From chalkboards to smartboards and notebooks to tablets, schools are rapidly evolving to support 21st century learning styles. Learn more about engineering education trends and how they affect solutions made by architects and engineers.
Mike Nelson PE
Q: How has school lighting changed to accommodate technology and support learning?
Lighting needs to be flexible. The standard light switch that turns all the lights on/off has been replaced with multiple switches that have programmed lighting scenes. Current technology allows us to dim any part of the classroom with just the push of a button, which can come in handy when using screens (laptops, e-readers, etc.).
Natural daylight is also a big factor in student productivity, and collaboration between architectural and lighting design professionals is essential to creating a space that is conducive to learning. Daylight harvesting (artificial lighting that automatically dims based on the amount of natural light) has become common to maintain a consistent level of light while reducing energy consumption.
Fun Fact: Growing up working for a family business fixing electronics and appliances is what led Mike to become an electrical engineer. Figuring out why something doesn’t work and attempting to fix it has always been something he’s enjoyed.
Associate Principal + Practice Group Leader, Mike Nelson PE works out of ISG’s Mankato, Minnesota, office, and provides electrical engineering solutions to education clients across the Midwest.
Q: What new audio/visual (AV) and low-voltage trends are being incorporated to support 21st century design?
Although still in the upward swing of technological development with things like latency, bandwidth, and compression being debated, there is an increasing push toward integrating AV and IT services. No longer are the days of maintaining separate cabling infrastructures for each application, as IT, audio, and video are learning to live and play together on the same network.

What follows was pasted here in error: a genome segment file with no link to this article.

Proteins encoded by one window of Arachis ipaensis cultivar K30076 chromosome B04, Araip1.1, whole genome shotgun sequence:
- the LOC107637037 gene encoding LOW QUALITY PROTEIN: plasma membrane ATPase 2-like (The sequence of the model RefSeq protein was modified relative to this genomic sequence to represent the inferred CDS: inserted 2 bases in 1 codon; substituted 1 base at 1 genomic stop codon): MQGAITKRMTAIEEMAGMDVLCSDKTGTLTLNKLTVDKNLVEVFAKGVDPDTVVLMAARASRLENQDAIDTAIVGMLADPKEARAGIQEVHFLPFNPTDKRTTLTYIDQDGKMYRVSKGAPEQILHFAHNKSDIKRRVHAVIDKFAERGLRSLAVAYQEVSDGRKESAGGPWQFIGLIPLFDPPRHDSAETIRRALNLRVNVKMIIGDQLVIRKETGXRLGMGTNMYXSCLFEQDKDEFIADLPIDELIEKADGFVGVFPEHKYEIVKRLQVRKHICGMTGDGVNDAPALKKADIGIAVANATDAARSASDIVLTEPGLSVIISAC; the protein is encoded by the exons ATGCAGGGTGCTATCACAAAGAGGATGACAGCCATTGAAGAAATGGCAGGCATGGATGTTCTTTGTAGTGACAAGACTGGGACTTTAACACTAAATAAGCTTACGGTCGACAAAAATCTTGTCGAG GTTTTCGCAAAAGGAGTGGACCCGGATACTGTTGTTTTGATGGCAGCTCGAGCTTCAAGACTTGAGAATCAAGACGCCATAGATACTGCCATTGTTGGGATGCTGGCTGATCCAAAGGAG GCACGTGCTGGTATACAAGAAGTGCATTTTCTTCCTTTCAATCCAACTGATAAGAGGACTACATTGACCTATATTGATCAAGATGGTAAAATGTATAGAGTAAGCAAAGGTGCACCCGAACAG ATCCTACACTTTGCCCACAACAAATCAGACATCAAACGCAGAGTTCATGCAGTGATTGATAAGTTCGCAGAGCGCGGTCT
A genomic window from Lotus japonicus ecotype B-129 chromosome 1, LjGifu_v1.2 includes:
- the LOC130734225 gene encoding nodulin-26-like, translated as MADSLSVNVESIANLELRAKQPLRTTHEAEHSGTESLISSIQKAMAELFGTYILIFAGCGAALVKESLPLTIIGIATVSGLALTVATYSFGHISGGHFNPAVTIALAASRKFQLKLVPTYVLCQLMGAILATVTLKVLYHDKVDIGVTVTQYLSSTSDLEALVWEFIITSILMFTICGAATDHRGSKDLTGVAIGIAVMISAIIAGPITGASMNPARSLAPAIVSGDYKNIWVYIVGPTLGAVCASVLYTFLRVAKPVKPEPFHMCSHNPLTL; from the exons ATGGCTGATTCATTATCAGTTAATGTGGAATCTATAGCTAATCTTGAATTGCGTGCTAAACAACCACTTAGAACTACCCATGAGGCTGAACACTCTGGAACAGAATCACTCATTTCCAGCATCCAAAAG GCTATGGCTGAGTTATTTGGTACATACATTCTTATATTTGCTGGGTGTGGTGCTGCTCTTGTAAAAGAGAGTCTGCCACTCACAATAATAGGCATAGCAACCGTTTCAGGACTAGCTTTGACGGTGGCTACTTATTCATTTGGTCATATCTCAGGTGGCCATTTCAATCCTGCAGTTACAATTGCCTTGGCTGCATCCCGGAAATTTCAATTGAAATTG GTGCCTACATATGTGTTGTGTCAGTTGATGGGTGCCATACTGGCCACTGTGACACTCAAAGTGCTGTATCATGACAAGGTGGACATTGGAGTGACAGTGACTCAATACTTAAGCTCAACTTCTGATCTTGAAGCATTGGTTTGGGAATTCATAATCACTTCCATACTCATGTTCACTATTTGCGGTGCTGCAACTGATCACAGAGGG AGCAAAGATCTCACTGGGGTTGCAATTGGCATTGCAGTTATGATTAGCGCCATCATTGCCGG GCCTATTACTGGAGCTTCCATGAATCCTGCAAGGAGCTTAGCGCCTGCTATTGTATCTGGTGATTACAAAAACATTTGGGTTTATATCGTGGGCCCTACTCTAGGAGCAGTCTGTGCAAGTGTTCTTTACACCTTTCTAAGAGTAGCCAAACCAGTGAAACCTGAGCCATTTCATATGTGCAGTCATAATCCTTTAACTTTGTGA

Smart projection is nothing new, but the added demands of multi-touch sensing and collaborative presentations bouncing from one presenter to another are ushering in the next evolution of display technology. Laser light sources are eliminating the need for costly lamp maintenance and direct-view, fine-pitch, touch LED video wall panels are popping up in more places as prices fall and options rise. Next step: Skynet.
Lastly, the idea of every student having a connected device is becoming a rest stop on the side of the highway as educators now have to plan for a 2:1 and even 3:1 device to student ratio. The need to support “bring your own device” (BYOD) with some students now expecting support for their handheld device, tablet, and laptop in today’s connected and collaborative classroom is here.
Fun Fact: One of Eric’s top Strengthsfinder strengths is strategic, which makes sense since he is constantly devising integrated solutions for IT/telecommunications, AV, and security systems. This Wisconsin native used to play football for the Iowa Hawkeyes and has competed nationally in three different sports. He believes winning is as much strategy and desire as it is ability.
You can find Electrical Engineer Eric Rothwell seeking out new challenges and working hard to help ISG set itself apart from the competition with innovative solutions from ISG’s Des Moines, Iowa, office.